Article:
As an Osteopath who has worked with many competitive and recreational runners over the years, I’ve come to recognise some of the most common causes of injuries:
- Overload: Increasing training too rapidly or training at too high a volume.
- Poor recovery: Inadequate rest, sleep or nutrition.
- Biomechanics: A huge can of worms!
- Other: Possibly a can and possibly a worm, but not yet clear.
In this article, I’ll be examining Overload and Recovery because that’s where things are most clear and where we can advise most accurately.
By following correct training principles, I believe that we can prevent most running injuries.
Many of us might remember the training principles we learnt about in high school Physical Education classes – FITT:
- Frequency (number of sessions per week)
- Intensity (difficulty of each session)
- Time (length of each session)
- Type (run, gym, ride, etc)
For the most part, each training session concentrates on one principle at a time. For example, a training run may be intense (but short in duration and less frequent), or it might be daily (but of low intensity and short duration).
The idea is to put together a program of sessions (mesocycles) over a number of weeks to form a training block (macrocycle) that follows a particular theme. For example, when training for a marathon, an athlete might first focus on increasing the duration of their runs.
It is imperative for athletes to keep track of their accumulated weekly total distance and/or duration in order to minimise the chance of overload. A suggested rule of thumb is to not increase your load (intensity or duration) by more than 10% per week.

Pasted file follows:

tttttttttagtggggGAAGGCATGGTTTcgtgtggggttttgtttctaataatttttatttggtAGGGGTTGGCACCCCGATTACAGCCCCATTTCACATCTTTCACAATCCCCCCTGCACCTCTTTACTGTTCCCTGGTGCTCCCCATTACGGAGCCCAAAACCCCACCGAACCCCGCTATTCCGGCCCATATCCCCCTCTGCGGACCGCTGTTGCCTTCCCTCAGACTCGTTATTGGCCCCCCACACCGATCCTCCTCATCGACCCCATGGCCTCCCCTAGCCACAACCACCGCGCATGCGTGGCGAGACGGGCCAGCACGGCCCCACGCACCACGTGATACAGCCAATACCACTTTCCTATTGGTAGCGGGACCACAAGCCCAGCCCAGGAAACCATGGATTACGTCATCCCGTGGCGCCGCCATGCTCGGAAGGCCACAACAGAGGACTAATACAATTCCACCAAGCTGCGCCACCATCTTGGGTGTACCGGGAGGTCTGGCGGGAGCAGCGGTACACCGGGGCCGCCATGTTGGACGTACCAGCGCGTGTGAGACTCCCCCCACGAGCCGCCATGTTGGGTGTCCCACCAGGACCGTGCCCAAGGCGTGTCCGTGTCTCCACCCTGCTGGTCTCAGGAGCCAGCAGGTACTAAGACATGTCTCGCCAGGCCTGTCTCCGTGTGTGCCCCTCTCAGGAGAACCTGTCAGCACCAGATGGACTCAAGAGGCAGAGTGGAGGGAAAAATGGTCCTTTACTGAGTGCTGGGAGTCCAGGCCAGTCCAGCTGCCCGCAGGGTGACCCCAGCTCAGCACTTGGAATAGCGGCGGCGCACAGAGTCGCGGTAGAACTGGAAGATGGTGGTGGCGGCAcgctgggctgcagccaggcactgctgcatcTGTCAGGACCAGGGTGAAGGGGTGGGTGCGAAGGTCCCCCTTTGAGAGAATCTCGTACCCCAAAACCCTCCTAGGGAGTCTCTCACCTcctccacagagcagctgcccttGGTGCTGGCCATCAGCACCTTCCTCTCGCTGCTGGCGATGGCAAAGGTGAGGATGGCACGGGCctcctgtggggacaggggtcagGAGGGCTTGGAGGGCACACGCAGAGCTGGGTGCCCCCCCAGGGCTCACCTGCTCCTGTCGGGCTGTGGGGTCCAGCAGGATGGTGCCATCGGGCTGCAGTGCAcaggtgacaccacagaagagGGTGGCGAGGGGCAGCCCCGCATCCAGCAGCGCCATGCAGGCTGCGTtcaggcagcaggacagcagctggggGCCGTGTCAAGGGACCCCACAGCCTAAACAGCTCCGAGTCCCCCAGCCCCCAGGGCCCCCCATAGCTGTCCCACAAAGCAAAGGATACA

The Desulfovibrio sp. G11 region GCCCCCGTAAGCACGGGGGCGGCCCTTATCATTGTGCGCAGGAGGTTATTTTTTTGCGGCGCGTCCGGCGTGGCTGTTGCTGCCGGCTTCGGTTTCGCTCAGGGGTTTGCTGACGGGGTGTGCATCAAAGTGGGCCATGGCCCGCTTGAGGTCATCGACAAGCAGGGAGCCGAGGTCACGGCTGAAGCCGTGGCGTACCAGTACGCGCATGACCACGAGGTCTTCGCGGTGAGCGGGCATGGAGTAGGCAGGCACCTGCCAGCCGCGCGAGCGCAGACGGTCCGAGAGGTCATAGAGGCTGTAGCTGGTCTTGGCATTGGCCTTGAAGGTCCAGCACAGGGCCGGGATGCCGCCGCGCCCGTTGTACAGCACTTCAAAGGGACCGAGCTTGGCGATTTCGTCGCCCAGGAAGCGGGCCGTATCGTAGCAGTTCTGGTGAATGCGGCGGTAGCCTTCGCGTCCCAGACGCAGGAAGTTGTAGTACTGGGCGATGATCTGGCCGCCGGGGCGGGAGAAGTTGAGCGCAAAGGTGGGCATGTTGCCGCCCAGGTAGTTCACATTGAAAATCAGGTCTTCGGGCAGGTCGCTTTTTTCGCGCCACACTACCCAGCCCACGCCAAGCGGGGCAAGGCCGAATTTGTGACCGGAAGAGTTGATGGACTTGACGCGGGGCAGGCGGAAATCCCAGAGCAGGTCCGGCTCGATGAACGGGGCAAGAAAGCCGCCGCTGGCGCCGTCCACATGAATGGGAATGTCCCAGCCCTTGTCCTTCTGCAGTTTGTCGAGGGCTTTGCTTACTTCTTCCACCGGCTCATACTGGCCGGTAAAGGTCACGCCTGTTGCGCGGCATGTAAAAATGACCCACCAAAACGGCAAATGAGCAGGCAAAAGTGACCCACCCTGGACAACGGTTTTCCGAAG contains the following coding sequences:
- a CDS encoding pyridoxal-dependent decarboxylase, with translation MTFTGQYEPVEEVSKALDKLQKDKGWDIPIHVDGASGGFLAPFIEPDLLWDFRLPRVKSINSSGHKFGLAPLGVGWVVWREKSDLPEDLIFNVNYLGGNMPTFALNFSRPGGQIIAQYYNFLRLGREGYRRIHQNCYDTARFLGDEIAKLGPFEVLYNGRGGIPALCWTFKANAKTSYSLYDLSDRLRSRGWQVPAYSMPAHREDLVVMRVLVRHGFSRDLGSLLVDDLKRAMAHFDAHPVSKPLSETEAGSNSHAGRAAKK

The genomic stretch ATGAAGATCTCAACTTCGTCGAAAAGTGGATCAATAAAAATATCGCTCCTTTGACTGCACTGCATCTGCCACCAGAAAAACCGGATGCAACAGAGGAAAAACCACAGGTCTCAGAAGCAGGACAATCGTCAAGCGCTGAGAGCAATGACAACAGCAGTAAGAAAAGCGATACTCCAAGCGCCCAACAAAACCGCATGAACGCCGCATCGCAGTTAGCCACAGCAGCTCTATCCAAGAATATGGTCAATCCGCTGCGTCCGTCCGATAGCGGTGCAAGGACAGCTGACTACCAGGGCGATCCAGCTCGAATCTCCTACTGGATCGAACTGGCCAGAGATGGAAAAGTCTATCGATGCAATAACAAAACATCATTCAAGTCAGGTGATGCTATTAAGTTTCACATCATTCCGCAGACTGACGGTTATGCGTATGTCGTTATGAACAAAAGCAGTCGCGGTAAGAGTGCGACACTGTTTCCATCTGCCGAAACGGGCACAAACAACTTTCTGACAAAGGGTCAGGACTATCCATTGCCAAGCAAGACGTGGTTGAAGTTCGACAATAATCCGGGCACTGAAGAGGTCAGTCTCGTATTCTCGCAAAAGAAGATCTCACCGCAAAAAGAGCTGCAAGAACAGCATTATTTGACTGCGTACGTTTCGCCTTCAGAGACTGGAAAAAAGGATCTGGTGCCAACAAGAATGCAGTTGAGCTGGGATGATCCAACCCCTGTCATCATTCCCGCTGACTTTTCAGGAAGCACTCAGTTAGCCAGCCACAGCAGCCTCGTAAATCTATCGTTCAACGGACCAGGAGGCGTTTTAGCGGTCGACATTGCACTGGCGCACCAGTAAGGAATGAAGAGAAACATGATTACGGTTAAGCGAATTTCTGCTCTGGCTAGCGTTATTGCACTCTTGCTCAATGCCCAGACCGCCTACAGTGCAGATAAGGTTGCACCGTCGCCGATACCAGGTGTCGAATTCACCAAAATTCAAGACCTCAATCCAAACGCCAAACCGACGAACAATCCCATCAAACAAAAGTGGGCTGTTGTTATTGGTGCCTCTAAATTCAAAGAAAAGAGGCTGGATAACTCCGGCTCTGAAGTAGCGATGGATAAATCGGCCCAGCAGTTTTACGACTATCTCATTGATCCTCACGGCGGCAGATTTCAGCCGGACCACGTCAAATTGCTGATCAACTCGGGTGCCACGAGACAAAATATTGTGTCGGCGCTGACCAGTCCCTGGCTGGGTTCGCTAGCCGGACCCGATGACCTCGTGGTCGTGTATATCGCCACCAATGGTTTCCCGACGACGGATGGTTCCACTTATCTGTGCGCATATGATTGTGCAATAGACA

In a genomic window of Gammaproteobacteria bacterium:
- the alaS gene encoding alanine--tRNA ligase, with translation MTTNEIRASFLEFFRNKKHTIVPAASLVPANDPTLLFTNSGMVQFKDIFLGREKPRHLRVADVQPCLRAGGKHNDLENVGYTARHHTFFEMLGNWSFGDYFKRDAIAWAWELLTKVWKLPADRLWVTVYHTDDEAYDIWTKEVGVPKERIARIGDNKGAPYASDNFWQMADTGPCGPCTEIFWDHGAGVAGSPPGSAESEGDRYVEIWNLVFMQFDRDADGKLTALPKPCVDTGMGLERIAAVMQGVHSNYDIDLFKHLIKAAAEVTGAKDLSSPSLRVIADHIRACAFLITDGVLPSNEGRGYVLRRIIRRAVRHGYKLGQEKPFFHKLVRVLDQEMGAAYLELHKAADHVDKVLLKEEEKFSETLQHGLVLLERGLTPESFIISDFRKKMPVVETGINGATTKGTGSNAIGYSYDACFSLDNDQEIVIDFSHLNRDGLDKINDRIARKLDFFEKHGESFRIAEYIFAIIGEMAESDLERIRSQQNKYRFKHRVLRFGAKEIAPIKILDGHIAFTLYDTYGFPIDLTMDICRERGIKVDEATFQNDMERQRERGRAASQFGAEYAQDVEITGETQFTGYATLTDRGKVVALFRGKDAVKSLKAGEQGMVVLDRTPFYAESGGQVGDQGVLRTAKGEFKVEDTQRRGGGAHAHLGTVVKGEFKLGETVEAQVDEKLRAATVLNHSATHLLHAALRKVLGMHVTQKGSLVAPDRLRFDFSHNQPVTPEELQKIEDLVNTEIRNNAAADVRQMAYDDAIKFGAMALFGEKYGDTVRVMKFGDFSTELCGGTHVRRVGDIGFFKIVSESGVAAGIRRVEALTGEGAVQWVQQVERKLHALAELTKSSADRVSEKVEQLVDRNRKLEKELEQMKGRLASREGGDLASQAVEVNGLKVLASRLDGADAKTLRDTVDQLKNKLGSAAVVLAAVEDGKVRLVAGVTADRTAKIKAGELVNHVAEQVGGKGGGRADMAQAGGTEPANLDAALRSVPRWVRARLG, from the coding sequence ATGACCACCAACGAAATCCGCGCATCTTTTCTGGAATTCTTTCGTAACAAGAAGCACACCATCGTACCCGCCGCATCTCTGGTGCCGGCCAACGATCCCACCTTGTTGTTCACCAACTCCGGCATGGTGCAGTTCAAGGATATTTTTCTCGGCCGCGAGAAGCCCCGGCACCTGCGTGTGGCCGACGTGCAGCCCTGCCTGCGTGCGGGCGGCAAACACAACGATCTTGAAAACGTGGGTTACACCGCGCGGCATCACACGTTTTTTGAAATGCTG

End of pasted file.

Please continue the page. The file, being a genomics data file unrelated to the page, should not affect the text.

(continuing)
In a future blog, I will cover how you can record, track and analyse your training in more detail.
Injuries are often observed when a spike in intensity or duration occurs in a training program.
As you can see above, the rapid increase in weekly running distance was not gradual enough to allow the body to adapt, leading to injury.
In order to avoid injury, any increase in one of the FITT components requires increased recovery. This might mean having more days of light training, more sleep or consuming extra protein in the minutes and days following a session.
If the body isn’t provided adequate recovery, the damage that occurs during training won’t be repaired, leaving you in a deficit. Once the body recovers past that deficit, it compensates for the increase in training by undergoing adaptation. Adaptations are made in the muscles, bones, tendons, circulatory system and lungs…pretty much everything that has a role in training makes a change.
The type of change you are training to bring about should be reflected in your choice of the type of training you do. For example someone wanting to run 400m very fast will be training very differently to someone wanting to run 5km very fast because the adaptations they require will be different.
Dr Brendan O’Loughlin is an experienced triathlete and long-distance runner with a wealth of experience treating athletes preparing for events and rehabilitating from injury. If you would like to speak with him or to one of our other practitioners about managing your training program, then please feel free to ask a question, contact us or email us at: email@example.com